The Rockefeller Center Christmas Tree Lighting is a festive family event
The Rockefeller Center Christmas Tree Lighting is a fantastic and festive event that takes place each year in City. Children and adults are sure to have a wonderful time watching one of the world’s largest Christmas trees spark to life with thousands of twinkling lights and colored ornaments. As New York City is one of the best places in the world to celebrate the upcoming holidays, families may wish to consider planning a vacation to this bustling metropolis. In addition to this wonderful tree lighting event, there are dozens of other equally festive and exciting activities and attractions taking place in New York this Christmas season.
Families who have an interest in scheduling their New York City vacations to coincide with the Rockefeller Center Christmas Tree Lighting should be sure that they are in Manhattan on Wednesday, November 30. At 7 p.m. on this special night, the tree will be lit up for the first time this year. Several different singing groups, musical acts and entertainers will put on performances for the crowd, with festivities scheduled to continue until at least 9 p.m. While individuals should be able to see the enormous tree from quite a distance, those who wish to truly experience the Christmas magic may wish to get as close to Rockefeller Plaza as possible. Travelers should be able to enter the plaza from West 48th and 51st Streets, as well as from 5th and 6th Avenue.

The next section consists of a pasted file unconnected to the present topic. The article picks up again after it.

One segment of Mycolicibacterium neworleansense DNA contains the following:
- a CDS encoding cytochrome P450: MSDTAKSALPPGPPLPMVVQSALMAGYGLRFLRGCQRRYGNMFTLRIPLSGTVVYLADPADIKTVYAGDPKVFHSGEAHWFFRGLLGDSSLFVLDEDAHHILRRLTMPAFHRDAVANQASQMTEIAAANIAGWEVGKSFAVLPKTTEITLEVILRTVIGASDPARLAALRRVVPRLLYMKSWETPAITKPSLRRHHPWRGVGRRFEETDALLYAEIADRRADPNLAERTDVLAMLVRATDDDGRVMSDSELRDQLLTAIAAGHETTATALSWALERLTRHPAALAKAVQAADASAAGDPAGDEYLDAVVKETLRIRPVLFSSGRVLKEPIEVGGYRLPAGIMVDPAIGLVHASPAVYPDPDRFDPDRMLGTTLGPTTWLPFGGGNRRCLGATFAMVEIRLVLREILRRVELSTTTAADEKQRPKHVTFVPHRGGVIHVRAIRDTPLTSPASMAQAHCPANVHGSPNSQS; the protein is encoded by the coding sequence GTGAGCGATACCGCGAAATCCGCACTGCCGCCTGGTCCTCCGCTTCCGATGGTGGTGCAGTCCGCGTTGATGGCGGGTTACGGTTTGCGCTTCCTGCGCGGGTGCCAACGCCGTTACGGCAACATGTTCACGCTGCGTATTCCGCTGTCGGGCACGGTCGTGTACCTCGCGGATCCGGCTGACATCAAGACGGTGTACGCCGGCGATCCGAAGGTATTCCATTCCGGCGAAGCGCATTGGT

Although the Christmas Tree Lighting at Rockefeller Center officially became an annual tradition in 1933, the celebration actually began a few years before that. During the Great Depression, when Rockefeller Plaza was in the process of being built, construction workers on the project set up a 20-foot-tall fir tree and decorated it with garlands of cranberries, berries and tinsel. Today, the Christmas tree typically stands an incredible 80 feet tall, and is wound with as many as 30,000 lights attached to 5 miles of wiring. In order to get everything ready in time for the annual lighting ceremony, workers begin scoping out spruce and fir trees in Connecticut, Vermont, Ohio and even Ottawa, Ontario, by helicopter early in the season. Once the tree is finally chosen, transported to Manhattan, decorated and lit, it will stay up until the week after New Years Day, when it is taken down and recycled.